House Speaker Salvatore F. DiMasi, who outraged legislators from coastal communities by ramming through an amendment changing an ocean-protection law that could help a close friend's wind-farm plan, promised yesterday there will be a full debate and vote on the amendment.
The pledge was made two months after the House passed a wide-ranging energy bill that had a last-minute DiMasi amendment exempting offshore wind farms from certain restrictions in the state's Ocean Sanctuaries Act. The act bans or sharply restricts most construction in waters close to shore.
The only pending proposal directly helped by the amendment, critics said, is a 120-turbine wind project off Dartmouth and Mattapoisett proposed by Boston construction mogul Jay Cashman. DiMasi and his wife are close social friends of Cashman and his wife, so close that DiMasi sent a letter to the state Ethics Commission last year disclosing the relationship, in hope of defusing any conflict-of-interest charges that might arise around legislation adopted by the House affecting Cashman businesses.
Cashman advisors - including former state environmental affairs secretary John P. DeVillars, who is now a consultant - said the amendment added to the House bill only cleared up badly drafted, conflicting language in the ocean act. The law never banned wind farms offshore, and the amendment gave no special break to Cashman, said DiMasi and Cashman aides.
But environmentalists, including the Audubon Society and Conservation Law Foundation, strongly denounced the amendment, saying it eviscerated sanctuary act controls over offshore wind.
Several legislators from South Coast towns said that DiMasi had blindsided them by whisking through, with no floor debate, an amendment that at the least appeared to some to be a favor for a DiMasi friend.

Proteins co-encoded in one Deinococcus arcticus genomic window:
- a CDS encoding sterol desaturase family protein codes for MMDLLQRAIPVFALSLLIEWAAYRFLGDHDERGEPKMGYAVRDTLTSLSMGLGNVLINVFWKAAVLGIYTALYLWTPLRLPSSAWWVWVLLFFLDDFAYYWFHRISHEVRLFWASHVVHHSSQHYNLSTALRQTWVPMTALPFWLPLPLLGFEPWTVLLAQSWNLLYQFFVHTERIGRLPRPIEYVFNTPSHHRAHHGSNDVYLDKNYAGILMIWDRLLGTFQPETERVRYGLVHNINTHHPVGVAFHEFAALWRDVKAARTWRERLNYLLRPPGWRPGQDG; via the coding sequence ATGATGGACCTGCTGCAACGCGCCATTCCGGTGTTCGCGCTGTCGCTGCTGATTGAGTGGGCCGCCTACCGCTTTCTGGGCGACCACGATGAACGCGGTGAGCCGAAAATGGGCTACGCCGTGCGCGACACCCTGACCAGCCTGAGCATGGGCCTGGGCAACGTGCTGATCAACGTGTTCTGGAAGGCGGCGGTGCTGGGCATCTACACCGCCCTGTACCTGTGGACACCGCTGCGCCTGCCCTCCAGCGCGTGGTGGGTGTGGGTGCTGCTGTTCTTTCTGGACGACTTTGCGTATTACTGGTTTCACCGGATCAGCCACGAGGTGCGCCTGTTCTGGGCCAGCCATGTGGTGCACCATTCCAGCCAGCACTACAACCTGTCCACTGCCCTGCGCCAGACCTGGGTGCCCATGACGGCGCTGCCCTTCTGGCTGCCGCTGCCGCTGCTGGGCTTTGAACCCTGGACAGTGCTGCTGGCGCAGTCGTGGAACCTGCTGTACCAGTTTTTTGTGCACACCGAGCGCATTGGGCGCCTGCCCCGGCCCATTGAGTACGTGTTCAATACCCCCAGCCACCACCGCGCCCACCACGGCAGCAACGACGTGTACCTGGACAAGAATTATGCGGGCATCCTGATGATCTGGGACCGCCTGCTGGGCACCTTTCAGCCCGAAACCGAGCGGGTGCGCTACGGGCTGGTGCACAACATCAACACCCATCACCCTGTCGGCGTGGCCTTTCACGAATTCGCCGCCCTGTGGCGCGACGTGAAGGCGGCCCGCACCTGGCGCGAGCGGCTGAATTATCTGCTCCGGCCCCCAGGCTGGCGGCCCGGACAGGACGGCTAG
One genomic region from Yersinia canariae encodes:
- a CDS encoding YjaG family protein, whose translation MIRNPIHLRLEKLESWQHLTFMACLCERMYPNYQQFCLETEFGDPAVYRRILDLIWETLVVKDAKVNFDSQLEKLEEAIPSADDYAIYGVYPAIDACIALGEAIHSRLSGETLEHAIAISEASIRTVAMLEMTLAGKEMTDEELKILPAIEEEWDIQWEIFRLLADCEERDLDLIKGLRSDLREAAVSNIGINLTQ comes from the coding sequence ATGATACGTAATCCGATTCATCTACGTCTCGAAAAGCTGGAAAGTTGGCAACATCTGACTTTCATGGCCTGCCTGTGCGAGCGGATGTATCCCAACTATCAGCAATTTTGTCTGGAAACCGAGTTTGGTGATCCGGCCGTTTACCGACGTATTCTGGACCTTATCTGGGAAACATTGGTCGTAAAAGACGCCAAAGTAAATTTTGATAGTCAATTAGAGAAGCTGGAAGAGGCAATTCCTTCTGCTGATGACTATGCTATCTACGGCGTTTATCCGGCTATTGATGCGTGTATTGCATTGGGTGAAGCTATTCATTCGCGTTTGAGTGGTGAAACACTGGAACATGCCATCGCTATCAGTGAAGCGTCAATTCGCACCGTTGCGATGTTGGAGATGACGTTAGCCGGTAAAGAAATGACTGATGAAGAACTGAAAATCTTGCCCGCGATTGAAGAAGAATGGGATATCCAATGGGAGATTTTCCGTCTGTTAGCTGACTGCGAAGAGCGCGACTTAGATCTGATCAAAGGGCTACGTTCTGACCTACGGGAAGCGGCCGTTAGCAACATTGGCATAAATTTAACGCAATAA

"The speaker acknowledged that he was at fault, and the energy bill will not be moved until we have an up-or-down vote on this amendment," said Representative John F. Quinn, a New Bedford Democrat. "I would characterize it as a win for openness and transparency."
"We'll have the full debate we should have had," said Representative David B. Sullivan, a Fall River Democrat.
Last month the Senate approved its own version of the energy bill. House and Senate leaders now have to negotiate a compromise energy bill to go back to each chamber for final approval. DiMasi is promising that the House won't take the final vote on the energy bill until the changed wording on the Ocean Sanctuary Act is debated and voted on.
DiMasi's spokesman, David Guarino, said, "There were concerns raised about the process. The speaker said that he accepted responsibility for that.
"It wasn't the way that it was intended to happen, and now we're going to have a debate on the oceans bill," Guarino said. "He's more than happy to do that."
Peter J. Howe can be reached at email@example.com.